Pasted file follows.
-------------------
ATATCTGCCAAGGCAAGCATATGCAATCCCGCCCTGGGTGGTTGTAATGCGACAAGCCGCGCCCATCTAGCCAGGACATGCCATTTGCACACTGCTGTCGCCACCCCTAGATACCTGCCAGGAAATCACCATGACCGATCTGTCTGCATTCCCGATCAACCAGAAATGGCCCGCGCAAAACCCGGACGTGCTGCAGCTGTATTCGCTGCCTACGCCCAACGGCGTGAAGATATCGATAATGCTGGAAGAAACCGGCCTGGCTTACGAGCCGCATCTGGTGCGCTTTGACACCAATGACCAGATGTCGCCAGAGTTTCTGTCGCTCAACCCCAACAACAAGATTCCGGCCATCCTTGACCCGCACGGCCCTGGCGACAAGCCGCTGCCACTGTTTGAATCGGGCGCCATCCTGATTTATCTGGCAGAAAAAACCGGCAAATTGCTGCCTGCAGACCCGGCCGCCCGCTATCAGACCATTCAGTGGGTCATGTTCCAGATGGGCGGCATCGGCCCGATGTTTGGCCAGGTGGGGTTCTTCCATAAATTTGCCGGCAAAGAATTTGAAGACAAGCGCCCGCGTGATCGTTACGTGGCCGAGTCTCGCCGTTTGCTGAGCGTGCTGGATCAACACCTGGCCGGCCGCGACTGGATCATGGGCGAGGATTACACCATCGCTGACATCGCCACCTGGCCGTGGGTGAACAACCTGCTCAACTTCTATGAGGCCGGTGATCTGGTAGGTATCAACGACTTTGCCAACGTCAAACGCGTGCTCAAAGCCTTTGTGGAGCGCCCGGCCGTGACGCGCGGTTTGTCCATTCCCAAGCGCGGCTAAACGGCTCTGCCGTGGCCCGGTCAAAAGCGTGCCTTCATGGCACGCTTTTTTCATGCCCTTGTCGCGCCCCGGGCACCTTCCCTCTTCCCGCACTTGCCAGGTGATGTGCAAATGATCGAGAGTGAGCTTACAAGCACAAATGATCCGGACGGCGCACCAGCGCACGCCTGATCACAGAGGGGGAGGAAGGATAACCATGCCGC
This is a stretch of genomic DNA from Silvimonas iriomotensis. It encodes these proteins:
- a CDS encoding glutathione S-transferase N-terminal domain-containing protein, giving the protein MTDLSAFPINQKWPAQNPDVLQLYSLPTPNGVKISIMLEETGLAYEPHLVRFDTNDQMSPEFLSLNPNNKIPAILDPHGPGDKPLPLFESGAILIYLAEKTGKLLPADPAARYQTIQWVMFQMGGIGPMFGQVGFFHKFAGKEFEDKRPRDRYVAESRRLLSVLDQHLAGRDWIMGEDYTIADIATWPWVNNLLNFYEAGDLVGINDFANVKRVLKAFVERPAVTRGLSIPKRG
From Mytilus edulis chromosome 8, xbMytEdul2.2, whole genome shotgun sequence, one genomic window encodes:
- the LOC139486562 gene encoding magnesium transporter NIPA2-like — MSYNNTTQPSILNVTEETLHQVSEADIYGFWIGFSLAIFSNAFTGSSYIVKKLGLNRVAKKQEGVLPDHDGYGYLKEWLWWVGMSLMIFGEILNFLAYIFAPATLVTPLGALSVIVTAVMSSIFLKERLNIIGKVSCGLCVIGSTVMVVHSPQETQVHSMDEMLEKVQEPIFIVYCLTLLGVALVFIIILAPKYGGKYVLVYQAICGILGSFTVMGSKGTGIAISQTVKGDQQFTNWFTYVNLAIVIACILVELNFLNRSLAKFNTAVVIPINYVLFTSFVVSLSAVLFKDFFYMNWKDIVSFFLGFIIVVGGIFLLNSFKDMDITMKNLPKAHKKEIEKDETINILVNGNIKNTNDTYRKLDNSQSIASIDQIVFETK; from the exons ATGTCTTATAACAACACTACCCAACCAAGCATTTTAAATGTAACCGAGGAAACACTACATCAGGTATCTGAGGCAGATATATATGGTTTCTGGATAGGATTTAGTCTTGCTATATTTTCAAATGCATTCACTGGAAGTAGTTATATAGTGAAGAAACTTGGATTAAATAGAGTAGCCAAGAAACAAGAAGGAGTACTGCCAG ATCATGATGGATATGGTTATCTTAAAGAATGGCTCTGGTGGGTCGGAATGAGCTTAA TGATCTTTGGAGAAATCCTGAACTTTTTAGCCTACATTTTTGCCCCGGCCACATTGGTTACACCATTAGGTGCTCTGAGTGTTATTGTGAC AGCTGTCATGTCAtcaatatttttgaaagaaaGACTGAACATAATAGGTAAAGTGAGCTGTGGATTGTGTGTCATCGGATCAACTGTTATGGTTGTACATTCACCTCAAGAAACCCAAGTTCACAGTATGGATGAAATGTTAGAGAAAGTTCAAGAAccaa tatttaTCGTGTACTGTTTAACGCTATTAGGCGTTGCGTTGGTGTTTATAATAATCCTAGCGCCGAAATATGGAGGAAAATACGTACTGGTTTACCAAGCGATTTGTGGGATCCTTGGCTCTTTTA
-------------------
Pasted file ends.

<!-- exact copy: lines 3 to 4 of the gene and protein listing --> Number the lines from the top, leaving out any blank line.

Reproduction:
- a CDS encoding glutathione S-transferase N-terminal domain-containing protein, giving the protein MTDLSAFPINQKWPAQNPDVLQLYSLPTPNGVKISIMLEETGLAYEPHLVRFDTNDQMSPEFLSLNPNNKIPAILDPHGPGDKPLPLFESGAILIYLAEKTGKLLPADPAARYQTIQWVMFQMGGIGPMFGQVGFFHKFAGKEFEDKRPRDRYVAESRRLLSVLDQHLAGRDWIMGEDYTIADIATWPWVNNLLNFYEAGDLVGINDFANVKRVLKAFVERPAVTRGLSIPKRG
From Mytilus edulis chromosome 8, xbMytEdul2.2, whole genome shotgun sequence, one genomic window encodes: